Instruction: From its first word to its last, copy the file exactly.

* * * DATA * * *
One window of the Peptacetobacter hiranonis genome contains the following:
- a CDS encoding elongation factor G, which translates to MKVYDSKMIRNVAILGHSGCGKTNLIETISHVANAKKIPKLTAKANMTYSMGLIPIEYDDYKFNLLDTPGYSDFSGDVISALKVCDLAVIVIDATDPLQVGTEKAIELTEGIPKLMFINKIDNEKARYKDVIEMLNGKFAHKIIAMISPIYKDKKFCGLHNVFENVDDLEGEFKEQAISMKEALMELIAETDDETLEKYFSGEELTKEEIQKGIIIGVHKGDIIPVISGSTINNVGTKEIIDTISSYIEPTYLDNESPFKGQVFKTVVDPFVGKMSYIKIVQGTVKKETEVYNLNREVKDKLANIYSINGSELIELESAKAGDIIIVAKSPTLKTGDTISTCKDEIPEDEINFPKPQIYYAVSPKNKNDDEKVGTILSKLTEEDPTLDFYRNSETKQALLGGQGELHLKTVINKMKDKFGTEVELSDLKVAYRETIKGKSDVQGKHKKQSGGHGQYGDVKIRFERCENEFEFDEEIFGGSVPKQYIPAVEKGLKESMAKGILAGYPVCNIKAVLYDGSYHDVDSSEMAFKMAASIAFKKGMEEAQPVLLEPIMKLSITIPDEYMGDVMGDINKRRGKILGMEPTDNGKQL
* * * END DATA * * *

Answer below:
One window of the Peptacetobacter hiranonis genome contains the following:
- a CDS encoding elongation factor G, which translates to MKVYDSKMIRNVAILGHSGCGKTNLIETISHVANAKKIPKLTAKANMTYSMGLIPIEYDDYKFNLLDTPGYSDFSGDVISALKVCDLAVIVIDATDPLQVGTEKAIELTEGIPKLMFINKIDNEKARYKDVIEMLNGKFAHKIIAMISPIYKDKKFCGLHNVFENVDDLEGEFKEQAISMKEALMELIAETDDETLEKYFSGEELTKEEIQKGIIIGVHKGDIIPVISGSTINNVGTKEIIDTISSYIEPTYLDNESPFKGQVFKTVVDPFVGKMSYIKIVQGTVKKETEVYNLNREVKDKLANIYSINGSELIELESAKAGDIIIVAKSPTLKTGDTISTCKDEIPEDEINFPKPQIYYAVSPKNKNDDEKVGTILSKLTEEDPTLDFYRNSETKQALLGGQGELHLKTVINKMKDKFGTEVELSDLKVAYRETIKGKSDVQGKHKKQSGGHGQYGDVKIRFERCENEFEFDEEIFGGSVPKQYIPAVEKGLKESMAKGILAGYPVCNIKAVLYDGSYHDVDSSEMAFKMAASIAFKKGMEEAQPVLLEPIMKLSITIPDEYMGDVMGDINKRRGKILGMEPTDNGKQL